While La Disfida’s wine list isn’t strictly Italian, Zuzza decided to hone in on Italian wines in a bid to encourage customers to sample something new. “There are so many grape varieties people don’t know about, so I thought let’s introduce different wines so people can try them,” he says. “We used to offer a lot of wines by the glass and it was hard at first because you had waste, but now people are more willing to try.”
No-shows and customers cancelling reservations are an industry-wide issue many venues struggle with. La Disfida doesn’t offer bookings for parties under five people, but they still have the dilemma of groups not turning up for seatings.
“On many occasions, people just don’t show up — what can you do? If it’s early in the evening, we can cover the table, but if it’s after 8pm, it’s hard.”
Spying a line of customers hanging around a restaurant is a huge drawcard for diners walking or driving by, and La Disfida is one venue that has a constant queue out the door. Restricting the size of bookings allows the restaurant to focus on walk-ins who are split into two categories — those who chow down a pizza in under 30 minutes and others who take their time. “The wait is rarely longer than 25 minutes,” says the restaurateur. “We’re only open for four and a half hours a day, so we have to maximise occupancy to cover the costs of running a restaurant. They’re not getting any cheaper.”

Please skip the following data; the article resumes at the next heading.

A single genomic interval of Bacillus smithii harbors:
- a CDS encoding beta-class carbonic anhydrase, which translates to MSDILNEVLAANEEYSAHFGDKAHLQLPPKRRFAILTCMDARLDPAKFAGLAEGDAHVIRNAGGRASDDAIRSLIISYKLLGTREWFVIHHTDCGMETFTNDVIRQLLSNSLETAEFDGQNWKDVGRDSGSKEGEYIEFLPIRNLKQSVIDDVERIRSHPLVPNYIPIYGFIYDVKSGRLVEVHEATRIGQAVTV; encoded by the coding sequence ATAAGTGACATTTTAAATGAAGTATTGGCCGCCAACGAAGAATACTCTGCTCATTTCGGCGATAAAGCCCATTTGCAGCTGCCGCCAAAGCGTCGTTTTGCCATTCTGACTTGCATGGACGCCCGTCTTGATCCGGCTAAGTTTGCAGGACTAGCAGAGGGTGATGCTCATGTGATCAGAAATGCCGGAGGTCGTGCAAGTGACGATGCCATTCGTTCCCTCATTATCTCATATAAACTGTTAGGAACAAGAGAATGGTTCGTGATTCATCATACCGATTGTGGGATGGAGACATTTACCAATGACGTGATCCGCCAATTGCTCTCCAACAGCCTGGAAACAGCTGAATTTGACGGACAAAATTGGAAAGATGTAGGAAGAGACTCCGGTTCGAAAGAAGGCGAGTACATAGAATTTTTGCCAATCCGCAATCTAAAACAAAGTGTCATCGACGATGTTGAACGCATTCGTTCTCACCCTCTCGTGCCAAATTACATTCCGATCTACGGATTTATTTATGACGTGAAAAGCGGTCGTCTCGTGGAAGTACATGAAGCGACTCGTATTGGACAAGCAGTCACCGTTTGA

La Disfida will celebrate 10 years in business under Zuzza this year, and the restaurant is as strong as ever. The passion of the staff teamed with fresh, honest and simple food makes for a consistent dining experience — which is not an easy feat and one worth celebrating. When asked if he could run the restaurant for another 10 years, Zuzza responds with a chuckle before answering. “It’s adrenaline — it’s a rush,” he says. “You see food and get excited when you try something new — so, probably, yes.”
This article originally appeared in Hospitality‘s February issue. Buy the issue for $9.90 here.